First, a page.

It’s 2021, and while 2020 was a rough year, let’s try to keep 2021 as normal as possible. Like many Americans trying to set goals for the new year, HOAs and condominium boards should also. First, check on buildings’ health and other improvements for which the association is responsible for maintaining. Now might be an excellent time to see if delayed maintenance can be undertaken to the pool or amenities so they will be ready for use when the cold, wet weather subsides.
For newer communities (of which there are many since 2020 was a banner year for developers and builders), you may want to be sure that the common areas were deeded to the association. If not, the board may want to reach out to the developer to have the common areas deeded over. We have seen a number of instances where a developer inadvertently retains a portion of common areas, only to cause headaches years later, usually when a county tax assessor threatens to foreclose for delinquent taxes (common areas are exempt from real estate taxes, but tax assessors have little authority to waive taxes if the developer forgets to deed the common area to the association).
You might also take the opportunity to schedule a time to speak with the association’s insurance agent. As construction costs and the price of construction materials rise, and as the value of property increases, it may be time to increase insurance coverage. There may also be additional insurance coverage available for directors and officers, and it could be a good time to decide if the current coverage should be expanded. Unfortunately, it seems that Covid-related frustration is boiling at some communities, and we have seen an uptick in threatened lawsuits against boards (most of them unjustified), but it is always good to have extra protection in place.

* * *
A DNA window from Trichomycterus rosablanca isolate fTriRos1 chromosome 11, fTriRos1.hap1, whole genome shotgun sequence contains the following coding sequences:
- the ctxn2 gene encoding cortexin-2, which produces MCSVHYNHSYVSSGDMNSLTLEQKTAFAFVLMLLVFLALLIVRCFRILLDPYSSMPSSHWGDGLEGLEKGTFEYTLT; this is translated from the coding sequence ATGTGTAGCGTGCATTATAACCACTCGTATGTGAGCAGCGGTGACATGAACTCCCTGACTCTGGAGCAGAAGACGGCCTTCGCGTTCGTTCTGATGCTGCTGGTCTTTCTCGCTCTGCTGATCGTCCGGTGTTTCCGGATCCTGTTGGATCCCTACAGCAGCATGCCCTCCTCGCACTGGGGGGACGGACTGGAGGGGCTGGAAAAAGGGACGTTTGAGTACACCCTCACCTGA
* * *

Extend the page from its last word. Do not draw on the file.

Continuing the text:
And let’s not forget about the members – while in-person gatherings may be a long way off, boards or committees (while meeting virtually, of course) may want to set long-term goals for in-person parties or gatherings. Virtual meet-and-greet events may be a short-term solution to meet new neighbors or to catch-up with existing neighbors. It may be a good time to reach out to the community to ask for volunteers to serve on committees. The winter lull can be a good time to seek community volunteerism with planning or to help tackle troublesome problems. For example, a covenants committee can be appointed to recommend changes to the CCRs, or a social committee can plan events later in the year, Covid permitting.
We know that people are wary of another 2020, so put some of the pent-up frustration to positive use in 2021. If you want assistance with the appointment of committees or help addressing any concerns above, let us know, and we stand ready to assist.
ABOUT BEN KARB
In his HOA and condominium practice, Ben regularly advises HOAs and condominium associations across a broad spectrum of issues, including the interpretation of covenants, contractual matters, and collection of assessments. He routinely attends membership meetings and assists communities with the ever-difficult process of amending their governing documents. He has formed numerous HOAs and condominium associations, and regularly drafts and amends Declarations and corporate documents for his clients.
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